NPA uses indigenous weapons effectively against AFP
Posted by n3wday on February 10, 2009
This article was posted on PhilippineRevolution.net.
NPA in Mindanao effectively uses indigenous weapons in waging people’s war
The use of indigenous weapons in combination with modern firearms is one of the prominent characteristics of waging people’s war. This way, the armed revolutionary movement is able to inflict maximum damage on the enemy by maximizing the masses’ wealth of knowledge, limited resources and readily available materials.
Red fighters from Front 6 of the North Central Mindanao Region (NCMR) demonstrated this quality when they annihilated a column of fascist soldiers on May 30, 2008 using automatic rifles, explosives and suyak or punji sticks—sharpened wooden or bamboo stakes laid down as booby traps along their targets’ possible path or areas of maneuver.
The soldiers were part of more than 200 elements of the 29th IB that descended on a cluster of barrios in San Fernando, Bukidnon. They had come from Pangantucan town where they had been conducting military operations for two weeks. After keenly observing the movements of the reactionary troops, the NPA command identified which advancing column to ambush.
The NPA command positioned a platoon along the trail that the enemy was to take. The two enemy columns were expected to pass through Kilometer 5, one from the east and another column from the west. Whichever column arrived first would be ambushed.
The Red fighters prepared 3,000 punji sticks which they planted along all possible areas where the enemy soldiers were expected to run for cover or jump after they had been fired upon. To camouflage the booby traps, the guerrillas covered the punji sticks with layers of stripped abaca fiber.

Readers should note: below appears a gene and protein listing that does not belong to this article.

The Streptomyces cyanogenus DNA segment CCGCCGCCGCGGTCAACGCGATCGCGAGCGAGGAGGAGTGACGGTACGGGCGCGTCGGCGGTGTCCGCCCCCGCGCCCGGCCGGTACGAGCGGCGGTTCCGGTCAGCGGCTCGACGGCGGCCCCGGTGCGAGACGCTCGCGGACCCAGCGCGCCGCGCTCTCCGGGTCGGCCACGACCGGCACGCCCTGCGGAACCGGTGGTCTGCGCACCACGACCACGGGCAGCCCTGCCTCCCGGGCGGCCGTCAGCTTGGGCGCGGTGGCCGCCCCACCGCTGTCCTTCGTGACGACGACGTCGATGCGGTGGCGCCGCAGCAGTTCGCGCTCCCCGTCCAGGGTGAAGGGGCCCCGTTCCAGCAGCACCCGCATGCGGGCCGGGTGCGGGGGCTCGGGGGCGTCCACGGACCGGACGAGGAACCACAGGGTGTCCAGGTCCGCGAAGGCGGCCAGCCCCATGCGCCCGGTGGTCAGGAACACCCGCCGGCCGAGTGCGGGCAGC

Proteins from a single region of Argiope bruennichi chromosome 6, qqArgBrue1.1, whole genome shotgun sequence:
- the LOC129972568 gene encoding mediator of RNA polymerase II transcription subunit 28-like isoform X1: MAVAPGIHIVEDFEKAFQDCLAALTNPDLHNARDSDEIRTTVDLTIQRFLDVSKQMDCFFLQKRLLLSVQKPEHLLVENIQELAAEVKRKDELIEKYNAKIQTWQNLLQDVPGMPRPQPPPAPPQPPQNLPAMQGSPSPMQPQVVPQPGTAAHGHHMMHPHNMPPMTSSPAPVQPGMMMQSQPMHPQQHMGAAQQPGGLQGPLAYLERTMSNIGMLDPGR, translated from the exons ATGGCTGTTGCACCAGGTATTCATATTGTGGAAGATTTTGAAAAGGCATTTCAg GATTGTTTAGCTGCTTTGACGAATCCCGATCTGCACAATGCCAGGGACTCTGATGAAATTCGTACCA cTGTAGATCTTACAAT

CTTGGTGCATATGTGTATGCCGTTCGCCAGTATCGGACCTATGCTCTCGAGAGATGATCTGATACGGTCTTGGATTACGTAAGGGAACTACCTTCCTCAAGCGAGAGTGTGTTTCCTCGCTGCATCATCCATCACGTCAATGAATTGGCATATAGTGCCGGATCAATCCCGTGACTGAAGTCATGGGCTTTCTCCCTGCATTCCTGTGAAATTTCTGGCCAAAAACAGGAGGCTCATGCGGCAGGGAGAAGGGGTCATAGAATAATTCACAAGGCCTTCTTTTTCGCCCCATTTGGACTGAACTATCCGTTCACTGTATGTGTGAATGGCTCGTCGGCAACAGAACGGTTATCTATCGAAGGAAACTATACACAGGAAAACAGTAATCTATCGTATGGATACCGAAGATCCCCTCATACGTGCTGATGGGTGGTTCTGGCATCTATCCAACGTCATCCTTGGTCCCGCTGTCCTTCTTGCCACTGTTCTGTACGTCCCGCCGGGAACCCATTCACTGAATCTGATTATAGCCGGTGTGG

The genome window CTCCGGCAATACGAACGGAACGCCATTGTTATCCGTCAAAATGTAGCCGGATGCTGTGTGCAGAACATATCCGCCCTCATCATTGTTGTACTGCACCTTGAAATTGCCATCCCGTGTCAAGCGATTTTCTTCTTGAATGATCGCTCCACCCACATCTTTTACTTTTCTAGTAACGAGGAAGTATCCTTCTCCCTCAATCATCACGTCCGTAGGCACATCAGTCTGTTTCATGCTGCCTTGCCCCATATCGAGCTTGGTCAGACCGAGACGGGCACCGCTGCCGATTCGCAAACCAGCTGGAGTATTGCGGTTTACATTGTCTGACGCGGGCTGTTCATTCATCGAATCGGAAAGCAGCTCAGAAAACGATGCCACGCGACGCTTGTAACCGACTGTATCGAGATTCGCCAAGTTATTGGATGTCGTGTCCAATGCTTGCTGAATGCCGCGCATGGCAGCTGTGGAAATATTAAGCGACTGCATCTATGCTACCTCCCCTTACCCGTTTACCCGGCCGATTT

The different squads were strategically positioned in the front, middle and rear part of possible enemy routes. Squad Three’s task was to pin down the enemy in its possible areas of maneuver after Squad Two, which was positioned in a foxhole, had fired at the soldiers. Simultaneously, Squad One was to position itself along a cliff on the side of the road, estimated to be about 100 feet deep.
The enemy’s movements turned out to be exactly as the NPA command had projected. The first column of government troops to arrive came from Barangay Iglugsad, from the east, and ran smack into the explosives, punji sticks and the guerrillas who were waiting in position.
The enemy at first hesitated to proceed because the area was a vast clearing. The troopers proceeded, however, when one of the soldiers assured them that the area was cleared of vegetation because it was where the locals stripped abaca fiber. They again stopped upon reaching a curve, and planned to send a scout to monitor the top of the hill, where Squad Two was positioned.
The Red fighters wasted no time. They immediately fired and lobbed explosives at the enemy. The stunned fascist military elements ran to seek cover. Some jumped over the cliff where the sharp and pointed bamboo sticks had been planted.
The firefight lasted for two hours, with almost all of the enemy soldiers downed. The military sent reinforcements who were too terrified to proceed to the ambush area and instead headed for another village.
Of the 16 enemy soldiers in the column, 15 were neutralized—12 were killed in the firefight while three others were wounded, leaving only one soldier who was able to run away because he happened to be at the end of the column.
Seized from the soldiers were two M203 grenade launchers, an M16 rifle, an M14, 560 rounds of ammunition for an M60 machine gun, 200 rounds of ammunition for an M16, cellphones, a communication radio and military equipment.. The other firearms could no longer be taken as the place had been overcome by darkness.